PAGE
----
Japanese MagLev Train Hits 310 MPH

Japanese MagLev Train Hits 310 MPH

The future of rail transportation, at least in Japan, is a levitating train capable of reaching speeds in excess of 300 miles per hour. The most recent trial of the fastest maglev train in the world, the L-Zero, on a 26-mile test track in Japan, demonstrated its ability to double the speed that current “bullet trains” can achieve. The L-Zero, which uses magnetic levitation technology to float just above the tracks, thereby reducing friction and increasing potential speeds, is the latest in a series of designs aimed to be put into use between Tokyo and Nagoya by 2027. The 286… read more

Uncovering Under-Water “Mystery Circles”

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In the perilous waters of Amami Oshima, Southern Japan, sea beds lay inscribed with ornate circles of a once mysterious origin. Within these circles intricate sweeps and grooves create shapely mounds of sand that come together and part to constellate geometric works of art that mirror the symbolic art of ancient Celts just as much as they emulate crop circles. The “mystery circles” were first discovered 20 years ago, some 80 ft below the water’s surface. Images of the circles were captured by Yoji Ookata, a deep sea photographer, while diving in the southern tip of Japan’s coast. Having obtained his… read more

Giant Rice Paddy Art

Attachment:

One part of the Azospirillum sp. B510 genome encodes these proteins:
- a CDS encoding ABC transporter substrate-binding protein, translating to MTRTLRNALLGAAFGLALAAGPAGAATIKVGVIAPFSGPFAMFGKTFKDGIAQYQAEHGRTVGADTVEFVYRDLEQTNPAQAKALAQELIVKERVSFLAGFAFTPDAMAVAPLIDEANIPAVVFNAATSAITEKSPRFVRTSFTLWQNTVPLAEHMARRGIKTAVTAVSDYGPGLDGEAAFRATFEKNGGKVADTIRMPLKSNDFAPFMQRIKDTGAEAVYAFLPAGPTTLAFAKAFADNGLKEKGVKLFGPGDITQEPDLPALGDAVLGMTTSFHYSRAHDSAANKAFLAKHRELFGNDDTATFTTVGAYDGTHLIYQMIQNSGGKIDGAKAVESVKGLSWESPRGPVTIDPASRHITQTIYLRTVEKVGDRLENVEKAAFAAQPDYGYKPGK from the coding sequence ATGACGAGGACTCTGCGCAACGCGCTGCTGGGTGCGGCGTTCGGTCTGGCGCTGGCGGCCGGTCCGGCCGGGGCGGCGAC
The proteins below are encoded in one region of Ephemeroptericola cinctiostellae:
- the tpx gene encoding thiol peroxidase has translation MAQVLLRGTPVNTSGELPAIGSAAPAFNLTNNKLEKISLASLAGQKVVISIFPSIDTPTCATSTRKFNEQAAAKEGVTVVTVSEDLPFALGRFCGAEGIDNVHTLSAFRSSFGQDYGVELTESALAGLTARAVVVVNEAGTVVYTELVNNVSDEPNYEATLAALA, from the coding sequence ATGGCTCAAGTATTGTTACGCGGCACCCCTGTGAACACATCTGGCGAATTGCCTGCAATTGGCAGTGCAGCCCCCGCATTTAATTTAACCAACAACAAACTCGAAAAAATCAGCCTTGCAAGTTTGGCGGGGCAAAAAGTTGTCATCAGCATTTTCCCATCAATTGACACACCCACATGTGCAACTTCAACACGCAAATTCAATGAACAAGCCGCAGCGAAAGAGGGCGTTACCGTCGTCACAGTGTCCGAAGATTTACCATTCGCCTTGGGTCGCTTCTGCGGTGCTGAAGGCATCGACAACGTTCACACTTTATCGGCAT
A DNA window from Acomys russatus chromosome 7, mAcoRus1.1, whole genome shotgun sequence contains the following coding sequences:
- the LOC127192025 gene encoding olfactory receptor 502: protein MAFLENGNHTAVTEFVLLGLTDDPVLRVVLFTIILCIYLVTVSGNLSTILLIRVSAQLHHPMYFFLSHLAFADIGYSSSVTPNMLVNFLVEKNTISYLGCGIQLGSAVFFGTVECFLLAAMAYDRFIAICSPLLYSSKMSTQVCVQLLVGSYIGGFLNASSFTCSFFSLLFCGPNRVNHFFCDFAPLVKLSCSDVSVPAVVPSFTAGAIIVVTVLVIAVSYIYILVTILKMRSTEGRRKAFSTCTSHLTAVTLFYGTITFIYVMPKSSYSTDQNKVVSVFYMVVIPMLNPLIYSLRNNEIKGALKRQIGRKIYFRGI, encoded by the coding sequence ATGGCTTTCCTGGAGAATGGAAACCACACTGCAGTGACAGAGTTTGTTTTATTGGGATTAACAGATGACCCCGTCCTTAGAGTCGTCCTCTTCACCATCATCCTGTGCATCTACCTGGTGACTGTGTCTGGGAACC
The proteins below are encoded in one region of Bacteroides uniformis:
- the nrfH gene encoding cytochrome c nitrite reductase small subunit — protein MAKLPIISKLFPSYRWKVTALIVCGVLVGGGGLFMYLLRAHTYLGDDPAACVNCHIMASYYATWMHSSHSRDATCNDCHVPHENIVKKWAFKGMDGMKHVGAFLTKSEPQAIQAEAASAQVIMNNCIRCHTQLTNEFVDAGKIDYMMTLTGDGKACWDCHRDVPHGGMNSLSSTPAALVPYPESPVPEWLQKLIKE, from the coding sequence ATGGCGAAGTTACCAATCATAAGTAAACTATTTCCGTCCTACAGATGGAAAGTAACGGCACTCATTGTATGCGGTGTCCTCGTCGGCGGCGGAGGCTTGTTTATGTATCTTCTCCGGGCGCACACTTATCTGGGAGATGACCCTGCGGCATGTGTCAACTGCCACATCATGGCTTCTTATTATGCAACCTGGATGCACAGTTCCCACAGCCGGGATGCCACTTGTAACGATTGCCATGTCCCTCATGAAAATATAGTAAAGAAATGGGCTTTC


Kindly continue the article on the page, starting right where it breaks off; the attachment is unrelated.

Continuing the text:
Giant Rice Paddy Art

Every year hundreds of farmers and enthusiastic locals gather together to create gigantic rice paddy art in Japan. Tanbo Art is a way of expression, a local tradition that started back in 1993 and consists of using rice fields as a canvas to create the most amazing illustrations from different shades of the plant. It started as a way to revitalize the rice village of Inakadate, in Aomori prefecture, and it has now been extended to various areas around the island of the raising sun. For the first 8 years, the farmers created a simple picture of Mount Iwaki, but… read more

Adorable Tiny Origami

Adorable Tiny Origami

Origami is the traditional Japanese art of paper folding. It is said to have started in the 17th century AD and was popularized outside of Japan in the mid-1900s. Its name comes from the word ori meaning “folding”, and kami meaning “paper“, and it is now a modern form of art. Origami is made by transforming a flat sheet of paper into a sculptural design, through folding and sculpting techniques that requires no cuts or glue. The best thing about it is that anyone can do it, instructions are easily found and the only thing needed is a square sheet of paper, and dedication…. read more

Eco-Conscious Company Ignores Pleas to Stop Shark Killing

White_shark

MUJI JAPAN, a company that self-proclaims to follow eco-conscious practices, has ignored the outcries of over 54,000 of their customers and petitioners to stop the careless slaughter of sharks for use in shark fin soup, which is sold in the company’s stores. Every year, some 100 million sharks are intentionally killed by humans. A majority of them are killed for their fins, which are often used to make shark fin soup. Although this had lead to a 90 percent-plus decline in many shark species, it is allowed to continue – because somewhere people fancy the novelty killing rare, unseemly flesh… read more